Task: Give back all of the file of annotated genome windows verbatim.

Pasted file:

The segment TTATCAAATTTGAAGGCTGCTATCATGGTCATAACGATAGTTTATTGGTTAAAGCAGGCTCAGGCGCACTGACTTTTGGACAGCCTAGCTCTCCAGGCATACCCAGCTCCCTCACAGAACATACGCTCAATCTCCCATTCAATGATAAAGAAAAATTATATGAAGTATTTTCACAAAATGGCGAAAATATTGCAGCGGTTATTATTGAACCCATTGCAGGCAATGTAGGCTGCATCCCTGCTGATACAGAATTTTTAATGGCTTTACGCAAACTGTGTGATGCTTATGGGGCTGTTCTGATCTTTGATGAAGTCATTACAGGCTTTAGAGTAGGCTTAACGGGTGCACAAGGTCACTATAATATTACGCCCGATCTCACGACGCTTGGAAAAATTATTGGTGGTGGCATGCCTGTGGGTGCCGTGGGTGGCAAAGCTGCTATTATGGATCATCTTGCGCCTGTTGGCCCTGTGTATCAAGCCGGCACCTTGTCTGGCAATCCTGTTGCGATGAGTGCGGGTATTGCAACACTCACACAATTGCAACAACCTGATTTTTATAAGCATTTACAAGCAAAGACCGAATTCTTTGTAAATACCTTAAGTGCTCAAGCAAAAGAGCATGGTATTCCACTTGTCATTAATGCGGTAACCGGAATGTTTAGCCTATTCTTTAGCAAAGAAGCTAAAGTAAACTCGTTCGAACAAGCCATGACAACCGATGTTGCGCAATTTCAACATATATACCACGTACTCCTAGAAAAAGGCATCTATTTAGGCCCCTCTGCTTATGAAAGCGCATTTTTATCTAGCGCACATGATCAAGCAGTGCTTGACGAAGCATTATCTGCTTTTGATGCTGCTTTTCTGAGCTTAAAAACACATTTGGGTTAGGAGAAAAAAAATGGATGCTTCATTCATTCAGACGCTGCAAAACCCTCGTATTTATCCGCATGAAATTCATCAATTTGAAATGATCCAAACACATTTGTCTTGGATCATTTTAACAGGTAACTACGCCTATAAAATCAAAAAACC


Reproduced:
The segment TTATCAAATTTGAAGGCTGCTATCATGGTCATAACGATAGTTTATTGGTTAAAGCAGGCTCAGGCGCACTGACTTTTGGACAGCCTAGCTCTCCAGGCATACCCAGCTCCCTCACAGAACATACGCTCAATCTCCCATTCAATGATAAAGAAAAATTATATGAAGTATTTTCACAAAATGGCGAAAATATTGCAGCGGTTATTATTGAACCCATTGCAGGCAATGTAGGCTGCATCCCTGCTGATACAGAATTTTTAATGGCTTTACGCAAACTGTGTGATGCTTATGGGGCTGTTCTGATCTTTGATGAAGTCATTACAGGCTTTAGAGTAGGCTTAACGGGTGCACAAGGTCACTATAATATTACGCCCGATCTCACGACGCTTGGAAAAATTATTGGTGGTGGCATGCCTGTGGGTGCCGTGGGTGGCAAAGCTGCTATTATGGATCATCTTGCGCCTGTTGGCCCTGTGTATCAAGCCGGCACCTTGTCTGGCAATCCTGTTGCGATGAGTGCGGGTATTGCAACACTCACACAATTGCAACAACCTGATTTTTATAAGCATTTACAAGCAAAGACCGAATTCTTTGTAAATACCTTAAGTGCTCAAGCAAAAGAGCATGGTATTCCACTTGTCATTAATGCGGTAACCGGAATGTTTAGCCTATTCTTTAGCAAAGAAGCTAAAGTAAACTCGTTCGAACAAGCCATGACAACCGATGTTGCGCAATTTCAACATATATACCACGTACTCCTAGAAAAAGGCATCTATTTAGGCCCCTCTGCTTATGAAAGCGCATTTTTATCTAGCGCACATGATCAAGCAGTGCTTGACGAAGCATTATCTGCTTTTGATGCTGCTTTTCTGAGCTTAAAAACACATTTGGGTTAGGAGAAAAAAAATGGATGCTTCATTCATTCAGACGCTGCAAAACCCTCGTATTTATCCGCATGAAATTCATCAATTTGAAATGATCCAAACACATTTGTCTTGGATCATTTTAACAGGTAACTACGCCTATAAAATCAAAAAACC